By Nate Ulrich
Beacon Journal sports writer
- Browns vs. Vikings matchup: Ray Horton's defense aims to stop the best -- Adrian Peterson
- Browns vs. Vikings: Injury report
- Browns vs. Vikings: Five numbers you need to know for Sunday
- Browns vs. Vikings: Predictions from Nate Ulrich, Marla Ridenour and Ryan Lewis
- Browns vs. Vikings: Quote of the week
- Browns vs. Vikings: How they rank on offense and defense
- Browns vs. Vikings: Five storylines to watch Sunday
- NFL preview
- 2013 Browns results and schedule
The Browns traded their starting running back, lost their starting quarterback to injury, benched one of their starting wide receivers because of poor performances, and in the meantime, first-year head coach Rob Chudzinski faces the unenviable task of preparing the team for a game.
After a wild week, the Browns (0-2) will play the Minnesota Vikings (0-2) at 1 p.m. today in the Metrodome. Even without all of the distractions, the Browns would have been deemed an underdog against the Vikings, who made the playoffs last year on the strength of running back Adrian Peterson’s phenomenal season in which he earned the NFL’s Most Valuable Player award.
“It’s about the focus,” Chudzinski said Friday after practice. “It’s about what’s important. It’s about what our goals are and what we want to do, that focus being on this game, the Minnesota game. I’ve really been impressed with our guys and how vehemently they’ve been working and focusing on going and winning the game.”
Speaking of focus, below are five subplots to concentrate on as the Browns attempt to overcome a string of unusual developments.
1. Shocking deal.
The Browns stunned the NFL on Wednesday by trading running back Trent Richardson, the third overall pick in last year’s draft, to the Indianapolis Colts in exchange for a first-round pick in the 2014 draft.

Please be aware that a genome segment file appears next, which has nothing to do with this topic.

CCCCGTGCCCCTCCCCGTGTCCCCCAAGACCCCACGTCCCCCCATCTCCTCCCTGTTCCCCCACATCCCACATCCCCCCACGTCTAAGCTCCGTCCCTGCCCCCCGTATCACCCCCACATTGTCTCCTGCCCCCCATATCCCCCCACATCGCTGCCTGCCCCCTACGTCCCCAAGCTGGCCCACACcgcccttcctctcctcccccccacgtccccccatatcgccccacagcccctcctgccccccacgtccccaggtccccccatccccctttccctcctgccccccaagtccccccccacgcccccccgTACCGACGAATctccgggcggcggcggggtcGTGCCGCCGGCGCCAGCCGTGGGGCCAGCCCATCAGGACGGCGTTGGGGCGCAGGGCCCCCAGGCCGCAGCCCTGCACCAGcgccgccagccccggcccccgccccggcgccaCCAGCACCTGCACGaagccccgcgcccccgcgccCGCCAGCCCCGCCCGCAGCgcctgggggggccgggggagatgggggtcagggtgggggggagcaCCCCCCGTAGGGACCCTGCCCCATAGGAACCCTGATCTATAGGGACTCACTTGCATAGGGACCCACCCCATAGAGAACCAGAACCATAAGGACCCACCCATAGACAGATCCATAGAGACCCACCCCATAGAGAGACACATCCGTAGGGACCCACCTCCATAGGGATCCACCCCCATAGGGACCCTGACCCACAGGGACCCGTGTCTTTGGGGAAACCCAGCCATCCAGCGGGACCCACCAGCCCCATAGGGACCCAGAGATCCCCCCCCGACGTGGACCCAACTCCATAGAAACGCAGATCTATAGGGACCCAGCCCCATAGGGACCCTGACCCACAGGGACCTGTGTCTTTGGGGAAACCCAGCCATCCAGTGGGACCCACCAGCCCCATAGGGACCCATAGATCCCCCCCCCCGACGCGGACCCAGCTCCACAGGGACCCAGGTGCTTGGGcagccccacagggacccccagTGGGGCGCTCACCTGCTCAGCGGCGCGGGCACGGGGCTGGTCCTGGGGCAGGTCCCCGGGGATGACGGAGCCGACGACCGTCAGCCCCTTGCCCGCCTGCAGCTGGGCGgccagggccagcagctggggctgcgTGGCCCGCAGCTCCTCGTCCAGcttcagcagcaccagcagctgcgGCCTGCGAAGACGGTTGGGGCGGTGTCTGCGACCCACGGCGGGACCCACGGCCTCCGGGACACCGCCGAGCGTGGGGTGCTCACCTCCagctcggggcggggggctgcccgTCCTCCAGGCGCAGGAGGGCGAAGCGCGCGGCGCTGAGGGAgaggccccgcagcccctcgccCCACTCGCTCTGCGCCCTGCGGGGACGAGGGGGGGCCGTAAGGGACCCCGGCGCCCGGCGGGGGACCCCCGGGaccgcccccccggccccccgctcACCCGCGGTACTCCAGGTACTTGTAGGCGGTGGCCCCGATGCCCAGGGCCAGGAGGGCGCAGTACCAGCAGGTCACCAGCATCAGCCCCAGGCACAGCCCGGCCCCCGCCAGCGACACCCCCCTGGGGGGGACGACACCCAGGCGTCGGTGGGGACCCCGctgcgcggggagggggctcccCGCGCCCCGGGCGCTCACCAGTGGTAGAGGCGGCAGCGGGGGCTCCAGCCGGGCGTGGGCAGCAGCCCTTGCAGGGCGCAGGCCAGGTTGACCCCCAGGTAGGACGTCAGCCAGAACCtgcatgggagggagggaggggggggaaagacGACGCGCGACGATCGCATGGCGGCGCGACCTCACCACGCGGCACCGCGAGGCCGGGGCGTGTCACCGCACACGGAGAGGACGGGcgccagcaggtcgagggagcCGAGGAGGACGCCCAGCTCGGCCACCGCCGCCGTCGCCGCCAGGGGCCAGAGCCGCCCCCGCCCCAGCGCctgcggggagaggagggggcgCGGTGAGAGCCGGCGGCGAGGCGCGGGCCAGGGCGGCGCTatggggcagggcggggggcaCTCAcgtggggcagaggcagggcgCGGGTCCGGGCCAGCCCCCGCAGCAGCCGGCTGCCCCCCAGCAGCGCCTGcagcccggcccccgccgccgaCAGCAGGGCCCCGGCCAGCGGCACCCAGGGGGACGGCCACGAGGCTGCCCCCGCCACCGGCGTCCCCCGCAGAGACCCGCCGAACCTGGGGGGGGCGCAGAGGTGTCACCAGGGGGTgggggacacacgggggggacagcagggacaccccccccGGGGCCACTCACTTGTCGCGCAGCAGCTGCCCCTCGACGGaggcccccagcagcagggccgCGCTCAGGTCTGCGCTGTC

The new regime is obviously stockpiling ammunition with plans to secure its quarterback of the future when the draft begins May 8. The Browns now have 10 picks, including two in the first, third and fourth rounds.
“We really reconfigured the whole roster, the whole mindset, the whole approach that the team’s going to use to play defense,” CEO Joe Banner said Friday on ESPN Radio’s Mike and Mike. “I think we’ll be doing the same thing with the offense going forward, and I think this [trade] was an important thing to do to get us where we want to be.”
In terms of the deal’s immediate impact, the Browns will rely on running back Willis McGahee after signing him Thursday. McGahee, 31, hasn’t played since Nov. 18, 2012, when he tore the medial collateral ligament in his right knee and fractured his lower right leg while playing for the Denver Broncos, who cut him in June.
McGahee, a Pro Bowl selection in 2007 and 2011, is eager to show he still has something to offer.
“You have to prove yourself,” he said. “I’m used to it.”
Chris Ogbonnaya and Bobby Rainey are also in the mix at running back.
2. Exploring QB options.
Brandon Weeden sprained the thumb on his throwing hand in Week 2 when he accidentally smacked it against left guard John Greco’s helmet in the fourth quarter of the Browns’ 14-6 loss to the Baltimore Ravens. Weeden has been ruled out against the Vikings, though he won’t need surgery. He could even return as soon as next week.